Obama administration adjusts ACA exchange program for 2018

HealthCare.gov managers are keeping a requirement designed to weed out consumers who move solely to get a special enrollment period. (Image: Thinkstock)
HealthCare.gov managers are keeping a requirement designed to weed out consumers who move solely to get a special enrollment period. (Image: Thinkstock)

If the Trump administration sticks to the current Affordable Care Act exchange system framework, applications from would-be 2018 HealthCare.gov issuers could arrive from April 5 through May 3.

Proposed 2018 health plan rates could hit the web Aug. 1.

Open enrollment for 2018 coverage run from Nov. 1, and last until Jan. 31, 2018.

Seema Verma, the Trump administration’s pick to be the next Centers for Medicare & Medicaid Services (CMS) administrator, might oversee efforts in March to let health insurers know how much they should expect to get from or pay into the ACA risk-adjustment program for 2016.

The officials now running CMS have put those dates on a list of key HealthCare.gov and Affordable Care Act commercial health insurance regulation dates for 2017. The date list is part of a new packet of documents showing how CMS expects HealthCare.gov, the ACA exchange plan rate review system, and the ACA insurer risk management programs to work in the coming year.

Related: 3 darts for agents in the new ACA 2018 draft rules

In addition to releasing the key date list, CMS officials have posted a letter to would-be 2018 HealthCare.gov plan issuers, and final version of the Notice of Benefit and Payment Parameters for 2018.

The new ACA parameters regulation shows how CMS expects to adjust ACA rules and benchmark numbers in 2018. For 2018, for example, CMS expects to charge exchange plan issuers a user fee equal to 3.5 percent of premiums in states that rely solely on HealthCare.gov to handle ACA exchange plan enrollment, marketing and account administration services.

In states that help with marketing but use the HealthCare.gov enrollment system, CMS will charge a 3 percent user fee, according to the ACA package.

In the packet, CMS also has:

  • Started creating an independent compliance and data security audit vendor program for agents and brokers that enroll consumers directly in HealthCare.gov plans.

  • Fleshed out the rules for validating the enrollee health score data health insurers feed into the ACA risk-adjusting program. The program is supposed to shift cash from insurers with higher-risk enrollees to issuers with lower-risk enrollees. Regulators have decided, for example, that issuers with more than $15 million in premiums should have their risk score data validated every year. Smaller issuers would go through a random audit target selection process.

  • Tightened the rules for special enrollment period applicants, or applicants who apply outside the ordinary open enrollment period.

Special enrollments

The ACA now blocks insurers from using health-related information other than location when deciding whether to sell coverage to an applicant, and it blocks them from using health information other than location, age and tobacco use when deciding how much the coverage should cost.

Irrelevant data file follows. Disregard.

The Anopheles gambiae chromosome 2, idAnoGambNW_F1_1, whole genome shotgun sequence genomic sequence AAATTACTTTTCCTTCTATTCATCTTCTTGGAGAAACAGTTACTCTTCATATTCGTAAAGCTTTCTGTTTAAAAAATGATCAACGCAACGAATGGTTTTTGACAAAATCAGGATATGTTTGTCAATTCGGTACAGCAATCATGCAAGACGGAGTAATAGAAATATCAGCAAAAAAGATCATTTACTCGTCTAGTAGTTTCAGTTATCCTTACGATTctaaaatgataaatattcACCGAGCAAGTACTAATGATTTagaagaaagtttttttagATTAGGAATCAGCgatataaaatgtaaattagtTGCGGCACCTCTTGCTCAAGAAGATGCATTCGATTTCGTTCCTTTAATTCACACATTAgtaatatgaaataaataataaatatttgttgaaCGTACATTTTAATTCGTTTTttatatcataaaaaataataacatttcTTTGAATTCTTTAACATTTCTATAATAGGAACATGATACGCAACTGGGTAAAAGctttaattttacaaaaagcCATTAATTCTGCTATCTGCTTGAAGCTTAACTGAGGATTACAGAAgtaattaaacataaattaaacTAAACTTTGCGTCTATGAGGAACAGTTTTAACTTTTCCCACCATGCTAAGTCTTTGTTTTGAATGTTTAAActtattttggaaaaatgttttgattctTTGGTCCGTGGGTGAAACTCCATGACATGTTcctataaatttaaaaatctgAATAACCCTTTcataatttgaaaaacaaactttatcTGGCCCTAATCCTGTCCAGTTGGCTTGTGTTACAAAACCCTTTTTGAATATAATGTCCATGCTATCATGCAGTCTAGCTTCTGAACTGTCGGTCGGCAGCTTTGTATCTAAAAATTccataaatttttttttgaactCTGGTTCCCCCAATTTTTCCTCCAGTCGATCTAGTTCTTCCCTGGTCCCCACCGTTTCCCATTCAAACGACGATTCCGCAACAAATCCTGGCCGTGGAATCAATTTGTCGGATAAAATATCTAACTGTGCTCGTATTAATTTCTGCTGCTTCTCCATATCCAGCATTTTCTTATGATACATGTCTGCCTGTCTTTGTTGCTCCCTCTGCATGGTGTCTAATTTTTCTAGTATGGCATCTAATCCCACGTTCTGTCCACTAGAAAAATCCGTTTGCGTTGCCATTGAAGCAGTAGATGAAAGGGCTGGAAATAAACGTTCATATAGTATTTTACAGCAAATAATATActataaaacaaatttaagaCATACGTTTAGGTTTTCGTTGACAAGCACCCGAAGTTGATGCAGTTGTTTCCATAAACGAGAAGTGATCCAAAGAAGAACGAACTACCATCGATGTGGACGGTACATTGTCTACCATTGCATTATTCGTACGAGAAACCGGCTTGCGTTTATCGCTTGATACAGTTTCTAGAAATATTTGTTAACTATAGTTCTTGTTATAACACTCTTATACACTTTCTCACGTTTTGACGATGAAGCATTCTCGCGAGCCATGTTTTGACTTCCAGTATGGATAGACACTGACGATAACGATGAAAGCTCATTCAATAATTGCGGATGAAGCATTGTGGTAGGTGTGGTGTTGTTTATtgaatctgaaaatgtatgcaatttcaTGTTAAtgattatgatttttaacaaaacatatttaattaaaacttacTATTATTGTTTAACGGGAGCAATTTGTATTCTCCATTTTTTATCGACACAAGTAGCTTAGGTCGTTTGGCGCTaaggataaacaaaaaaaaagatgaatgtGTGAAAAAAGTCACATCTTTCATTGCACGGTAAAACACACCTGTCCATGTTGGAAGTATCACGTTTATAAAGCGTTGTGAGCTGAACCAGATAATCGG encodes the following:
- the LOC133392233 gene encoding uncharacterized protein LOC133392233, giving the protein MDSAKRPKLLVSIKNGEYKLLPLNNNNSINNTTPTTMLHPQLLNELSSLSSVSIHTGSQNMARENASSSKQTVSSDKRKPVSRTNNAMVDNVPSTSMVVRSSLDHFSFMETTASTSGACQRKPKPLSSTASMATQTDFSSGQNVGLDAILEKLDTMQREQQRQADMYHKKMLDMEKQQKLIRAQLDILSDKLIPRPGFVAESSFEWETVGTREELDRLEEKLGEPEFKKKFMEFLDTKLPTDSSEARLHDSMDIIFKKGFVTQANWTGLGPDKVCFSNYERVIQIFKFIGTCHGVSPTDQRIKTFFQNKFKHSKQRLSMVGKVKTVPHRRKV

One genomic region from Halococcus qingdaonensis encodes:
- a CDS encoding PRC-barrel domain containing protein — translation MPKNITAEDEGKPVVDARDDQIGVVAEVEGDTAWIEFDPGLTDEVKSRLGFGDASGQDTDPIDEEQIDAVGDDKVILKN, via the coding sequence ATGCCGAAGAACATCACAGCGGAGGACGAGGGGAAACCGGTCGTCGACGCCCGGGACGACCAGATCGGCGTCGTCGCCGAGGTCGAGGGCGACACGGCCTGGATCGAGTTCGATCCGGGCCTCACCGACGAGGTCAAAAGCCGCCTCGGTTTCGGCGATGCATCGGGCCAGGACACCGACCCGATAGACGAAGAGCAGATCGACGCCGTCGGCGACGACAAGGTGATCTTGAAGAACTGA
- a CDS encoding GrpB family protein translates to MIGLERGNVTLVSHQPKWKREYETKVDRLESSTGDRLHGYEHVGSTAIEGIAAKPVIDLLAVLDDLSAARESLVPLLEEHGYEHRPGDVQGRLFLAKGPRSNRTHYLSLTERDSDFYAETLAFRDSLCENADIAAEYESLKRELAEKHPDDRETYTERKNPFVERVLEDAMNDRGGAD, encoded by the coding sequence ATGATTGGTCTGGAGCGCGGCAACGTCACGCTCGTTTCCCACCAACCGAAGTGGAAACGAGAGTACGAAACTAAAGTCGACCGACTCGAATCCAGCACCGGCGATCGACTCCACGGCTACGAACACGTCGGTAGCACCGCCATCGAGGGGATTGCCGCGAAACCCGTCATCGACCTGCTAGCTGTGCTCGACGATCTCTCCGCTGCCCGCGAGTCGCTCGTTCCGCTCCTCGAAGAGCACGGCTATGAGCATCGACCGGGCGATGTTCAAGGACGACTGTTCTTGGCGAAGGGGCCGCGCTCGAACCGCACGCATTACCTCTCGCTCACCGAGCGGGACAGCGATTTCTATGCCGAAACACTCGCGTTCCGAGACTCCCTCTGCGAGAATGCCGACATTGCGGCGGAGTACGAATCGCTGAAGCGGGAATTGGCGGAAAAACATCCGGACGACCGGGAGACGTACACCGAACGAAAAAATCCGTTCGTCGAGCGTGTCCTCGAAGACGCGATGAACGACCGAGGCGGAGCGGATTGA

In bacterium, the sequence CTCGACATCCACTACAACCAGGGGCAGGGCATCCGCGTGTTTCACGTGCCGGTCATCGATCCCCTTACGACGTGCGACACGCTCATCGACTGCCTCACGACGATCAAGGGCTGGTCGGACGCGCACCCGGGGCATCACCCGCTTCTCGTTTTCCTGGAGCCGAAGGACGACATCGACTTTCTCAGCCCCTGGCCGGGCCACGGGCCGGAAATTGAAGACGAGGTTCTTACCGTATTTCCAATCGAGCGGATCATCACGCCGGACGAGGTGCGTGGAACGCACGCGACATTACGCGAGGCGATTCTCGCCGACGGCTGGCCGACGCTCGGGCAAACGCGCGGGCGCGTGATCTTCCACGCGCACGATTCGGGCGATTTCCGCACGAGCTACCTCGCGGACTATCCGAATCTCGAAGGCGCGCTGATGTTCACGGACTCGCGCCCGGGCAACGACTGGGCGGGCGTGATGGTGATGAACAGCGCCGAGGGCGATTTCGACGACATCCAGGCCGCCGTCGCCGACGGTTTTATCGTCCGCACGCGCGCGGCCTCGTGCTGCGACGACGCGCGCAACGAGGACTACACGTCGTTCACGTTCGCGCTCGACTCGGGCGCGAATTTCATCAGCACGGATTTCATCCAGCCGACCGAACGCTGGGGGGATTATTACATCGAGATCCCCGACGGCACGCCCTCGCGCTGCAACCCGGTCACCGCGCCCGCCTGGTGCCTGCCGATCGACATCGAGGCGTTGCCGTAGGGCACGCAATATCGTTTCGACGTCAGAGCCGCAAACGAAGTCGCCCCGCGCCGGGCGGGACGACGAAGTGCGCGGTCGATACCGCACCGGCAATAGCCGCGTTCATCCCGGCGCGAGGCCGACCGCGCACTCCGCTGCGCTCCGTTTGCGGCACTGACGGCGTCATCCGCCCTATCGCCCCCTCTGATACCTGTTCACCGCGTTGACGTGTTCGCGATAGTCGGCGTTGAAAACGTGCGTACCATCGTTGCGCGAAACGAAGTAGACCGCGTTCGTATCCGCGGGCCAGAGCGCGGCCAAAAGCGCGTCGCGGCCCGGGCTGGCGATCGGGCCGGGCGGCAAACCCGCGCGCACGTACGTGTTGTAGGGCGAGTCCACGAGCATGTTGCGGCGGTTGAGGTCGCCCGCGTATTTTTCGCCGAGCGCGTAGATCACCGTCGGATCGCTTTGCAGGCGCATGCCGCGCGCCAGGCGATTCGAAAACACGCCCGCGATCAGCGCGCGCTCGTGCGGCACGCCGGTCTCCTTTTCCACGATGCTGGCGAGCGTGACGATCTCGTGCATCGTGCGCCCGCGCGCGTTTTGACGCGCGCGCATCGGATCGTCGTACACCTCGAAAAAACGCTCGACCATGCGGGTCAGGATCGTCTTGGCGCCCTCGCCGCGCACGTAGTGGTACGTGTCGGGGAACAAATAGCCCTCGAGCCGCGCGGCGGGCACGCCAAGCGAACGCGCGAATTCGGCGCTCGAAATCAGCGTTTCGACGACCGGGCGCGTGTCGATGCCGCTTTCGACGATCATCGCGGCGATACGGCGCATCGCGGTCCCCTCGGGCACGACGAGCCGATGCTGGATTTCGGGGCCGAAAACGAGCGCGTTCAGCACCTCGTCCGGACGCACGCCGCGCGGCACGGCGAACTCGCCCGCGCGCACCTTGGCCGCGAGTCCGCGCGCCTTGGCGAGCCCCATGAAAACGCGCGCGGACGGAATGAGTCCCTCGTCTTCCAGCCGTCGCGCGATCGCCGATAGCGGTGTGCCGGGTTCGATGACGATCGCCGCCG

Insurers, regulators and exchange managers came up with the open enrollment system to try to keep people from waiting until they get sick to apply for coverage. The system puts limits on when people can apply for coverage without showing they have what the government sees as a good excuse,

One reason consumers can use to apply for special enrollment periods is moving to a new community.

HealthCare.gov only recently began requiring the consumers who applied for relocation special enrollments to show they had really moved.

CMS officials say in the introduction to the new final rules that insurers believe some people with health problems are relocating purely to qualify for special enrollments.

Insurers have feared that relocations for the sake of getting special enrollments “will lead to adverse selection and immediate, unexpected losses in the remaining months of this year, which could lead to significant premium increases or issuers exiting the market,” officials say.

Officials note that, in May, they began immediately require applicants for relocation special enrollments to show they had had major medical coverage in place for at least one of the 60 days before they moved.

In the new final rule, CMS makes the relocation special enrollment period eligibility requirement permanent.

Officials say some commenters said CMS had imposed the requirement without showing any hard evidence of abuse.

Officials say they will monitor the relocation special enrollment period to make sure the new eligibility rule is not shutting out consumers who should qualify for relocation special enrollments.

Related:

HealthCare.gov plans systemwide eligibility-proofing test

CMS posts 2017 PPACA World rules

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